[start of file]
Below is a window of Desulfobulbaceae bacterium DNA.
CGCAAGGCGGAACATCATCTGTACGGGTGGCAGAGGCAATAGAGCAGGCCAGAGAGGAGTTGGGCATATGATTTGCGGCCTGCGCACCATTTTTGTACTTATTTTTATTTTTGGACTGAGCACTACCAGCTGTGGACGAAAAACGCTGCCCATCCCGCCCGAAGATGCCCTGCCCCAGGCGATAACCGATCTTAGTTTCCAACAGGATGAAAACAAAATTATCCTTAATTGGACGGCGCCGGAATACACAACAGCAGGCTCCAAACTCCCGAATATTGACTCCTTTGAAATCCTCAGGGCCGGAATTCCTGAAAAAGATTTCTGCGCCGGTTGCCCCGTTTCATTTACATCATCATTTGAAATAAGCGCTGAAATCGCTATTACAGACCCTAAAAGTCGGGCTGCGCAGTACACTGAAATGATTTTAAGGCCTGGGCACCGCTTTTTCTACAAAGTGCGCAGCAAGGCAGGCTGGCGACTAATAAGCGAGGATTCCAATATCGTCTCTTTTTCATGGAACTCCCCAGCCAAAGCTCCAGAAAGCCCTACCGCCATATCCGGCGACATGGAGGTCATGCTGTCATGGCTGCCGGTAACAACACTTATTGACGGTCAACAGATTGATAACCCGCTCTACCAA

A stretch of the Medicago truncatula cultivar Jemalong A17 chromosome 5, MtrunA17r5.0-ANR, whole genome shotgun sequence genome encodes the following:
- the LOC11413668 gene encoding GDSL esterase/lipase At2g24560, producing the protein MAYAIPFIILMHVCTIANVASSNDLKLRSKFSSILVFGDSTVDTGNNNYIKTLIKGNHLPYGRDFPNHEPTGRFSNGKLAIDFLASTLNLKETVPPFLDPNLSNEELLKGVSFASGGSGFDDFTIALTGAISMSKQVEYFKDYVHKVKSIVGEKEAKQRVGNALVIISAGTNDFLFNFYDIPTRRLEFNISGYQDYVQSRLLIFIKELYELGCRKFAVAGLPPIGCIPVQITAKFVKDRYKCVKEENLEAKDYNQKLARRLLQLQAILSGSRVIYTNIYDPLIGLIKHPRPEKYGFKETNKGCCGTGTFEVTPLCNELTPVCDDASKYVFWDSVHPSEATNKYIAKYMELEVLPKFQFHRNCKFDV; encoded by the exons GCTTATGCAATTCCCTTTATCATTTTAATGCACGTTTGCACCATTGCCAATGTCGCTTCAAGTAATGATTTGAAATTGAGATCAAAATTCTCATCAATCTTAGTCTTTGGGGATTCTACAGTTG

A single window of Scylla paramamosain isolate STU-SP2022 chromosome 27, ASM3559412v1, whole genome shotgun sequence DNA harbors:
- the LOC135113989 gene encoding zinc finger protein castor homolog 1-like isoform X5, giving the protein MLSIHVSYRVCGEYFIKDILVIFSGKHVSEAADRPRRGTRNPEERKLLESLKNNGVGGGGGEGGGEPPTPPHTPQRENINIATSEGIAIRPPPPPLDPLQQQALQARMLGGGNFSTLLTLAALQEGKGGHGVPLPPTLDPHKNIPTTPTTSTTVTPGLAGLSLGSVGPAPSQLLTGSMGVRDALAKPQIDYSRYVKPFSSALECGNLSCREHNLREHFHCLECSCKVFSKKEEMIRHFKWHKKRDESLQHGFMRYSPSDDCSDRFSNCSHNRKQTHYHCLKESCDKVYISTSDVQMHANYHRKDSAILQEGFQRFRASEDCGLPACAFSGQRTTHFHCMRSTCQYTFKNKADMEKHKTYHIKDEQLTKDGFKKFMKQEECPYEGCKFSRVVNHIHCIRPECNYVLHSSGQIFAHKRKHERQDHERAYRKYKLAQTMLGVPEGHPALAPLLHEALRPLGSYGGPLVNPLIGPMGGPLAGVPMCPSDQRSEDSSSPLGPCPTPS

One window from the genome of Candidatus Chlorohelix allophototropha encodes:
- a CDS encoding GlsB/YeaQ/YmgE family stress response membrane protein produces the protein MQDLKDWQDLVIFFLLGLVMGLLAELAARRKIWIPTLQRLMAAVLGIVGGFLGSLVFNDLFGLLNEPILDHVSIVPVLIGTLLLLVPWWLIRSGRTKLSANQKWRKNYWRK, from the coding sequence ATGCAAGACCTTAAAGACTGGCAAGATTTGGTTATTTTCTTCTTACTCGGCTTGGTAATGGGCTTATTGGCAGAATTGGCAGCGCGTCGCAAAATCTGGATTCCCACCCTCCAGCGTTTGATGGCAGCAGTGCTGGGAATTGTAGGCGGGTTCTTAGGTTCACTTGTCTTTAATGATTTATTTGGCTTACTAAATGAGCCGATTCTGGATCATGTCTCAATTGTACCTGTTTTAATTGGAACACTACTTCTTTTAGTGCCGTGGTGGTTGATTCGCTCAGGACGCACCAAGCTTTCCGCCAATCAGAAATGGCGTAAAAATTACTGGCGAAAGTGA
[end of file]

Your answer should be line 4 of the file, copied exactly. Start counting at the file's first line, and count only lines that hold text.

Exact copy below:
- the LOC11413668 gene encoding GDSL esterase/lipase At2g24560, producing the protein MAYAIPFIILMHVCTIANVASSNDLKLRSKFSSILVFGDSTVDTGNNNYIKTLIKGNHLPYGRDFPNHEPTGRFSNGKLAIDFLASTLNLKETVPPFLDPNLSNEELLKGVSFASGGSGFDDFTIALTGAISMSKQVEYFKDYVHKVKSIVGEKEAKQRVGNALVIISAGTNDFLFNFYDIPTRRLEFNISGYQDYVQSRLLIFIKELYELGCRKFAVAGLPPIGCIPVQITAKFVKDRYKCVKEENLEAKDYNQKLARRLLQLQAILSGSRVIYTNIYDPLIGLIKHPRPEKYGFKETNKGCCGTGTFEVTPLCNELTPVCDDASKYVFWDSVHPSEATNKYIAKYMELEVLPKFQFHRNCKFDV; encoded by the exons GCTTATGCAATTCCCTTTATCATTTTAATGCACGTTTGCACCATTGCCAATGTCGCTTCAAGTAATGATTTGAAATTGAGATCAAAATTCTCATCAATCTTAGTCTTTGGGGATTCTACAGTTG